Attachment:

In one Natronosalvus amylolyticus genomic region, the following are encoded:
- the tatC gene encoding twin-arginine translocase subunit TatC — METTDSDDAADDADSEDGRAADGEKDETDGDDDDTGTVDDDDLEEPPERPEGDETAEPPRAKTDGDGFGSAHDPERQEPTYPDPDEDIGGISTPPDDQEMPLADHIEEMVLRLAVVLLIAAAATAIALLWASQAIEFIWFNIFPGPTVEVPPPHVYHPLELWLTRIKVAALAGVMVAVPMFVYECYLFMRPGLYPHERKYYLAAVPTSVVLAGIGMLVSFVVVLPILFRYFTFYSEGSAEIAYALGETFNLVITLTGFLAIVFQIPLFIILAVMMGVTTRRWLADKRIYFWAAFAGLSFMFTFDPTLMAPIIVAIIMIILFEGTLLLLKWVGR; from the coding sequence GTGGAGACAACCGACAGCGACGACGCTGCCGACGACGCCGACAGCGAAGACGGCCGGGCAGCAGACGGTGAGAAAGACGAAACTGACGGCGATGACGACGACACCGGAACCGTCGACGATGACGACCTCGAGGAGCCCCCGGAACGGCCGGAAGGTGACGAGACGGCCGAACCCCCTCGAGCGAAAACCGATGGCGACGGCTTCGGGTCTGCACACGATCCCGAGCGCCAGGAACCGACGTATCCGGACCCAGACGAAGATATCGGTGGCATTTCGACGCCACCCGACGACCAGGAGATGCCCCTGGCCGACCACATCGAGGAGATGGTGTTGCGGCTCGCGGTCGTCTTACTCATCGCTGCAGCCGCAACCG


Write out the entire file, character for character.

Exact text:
In one Natronosalvus amylolyticus genomic region, the following are encoded:
- the tatC gene encoding twin-arginine translocase subunit TatC — METTDSDDAADDADSEDGRAADGEKDETDGDDDDTGTVDDDDLEEPPERPEGDETAEPPRAKTDGDGFGSAHDPERQEPTYPDPDEDIGGISTPPDDQEMPLADHIEEMVLRLAVVLLIAAAATAIALLWASQAIEFIWFNIFPGPTVEVPPPHVYHPLELWLTRIKVAALAGVMVAVPMFVYECYLFMRPGLYPHERKYYLAAVPTSVVLAGIGMLVSFVVVLPILFRYFTFYSEGSAEIAYALGETFNLVITLTGFLAIVFQIPLFIILAVMMGVTTRRWLADKRIYFWAAFAGLSFMFTFDPTLMAPIIVAIIMIILFEGTLLLLKWVGR; from the coding sequence GTGGAGACAACCGACAGCGACGACGCTGCCGACGACGCCGACAGCGAAGACGGCCGGGCAGCAGACGGTGAGAAAGACGAAACTGACGGCGATGACGACGACACCGGAACCGTCGACGATGACGACCTCGAGGAGCCCCCGGAACGGCCGGAAGGTGACGAGACGGCCGAACCCCCTCGAGCGAAAACCGATGGCGACGGCTTCGGGTCTGCACACGATCCCGAGCGCCAGGAACCGACGTATCCGGACCCAGACGAAGATATCGGTGGCATTTCGACGCCACCCGACGACCAGGAGATGCCCCTGGCCGACCACATCGAGGAGATGGTGTTGCGGCTCGCGGTCGTCTTACTCATCGCTGCAGCCGCAACCG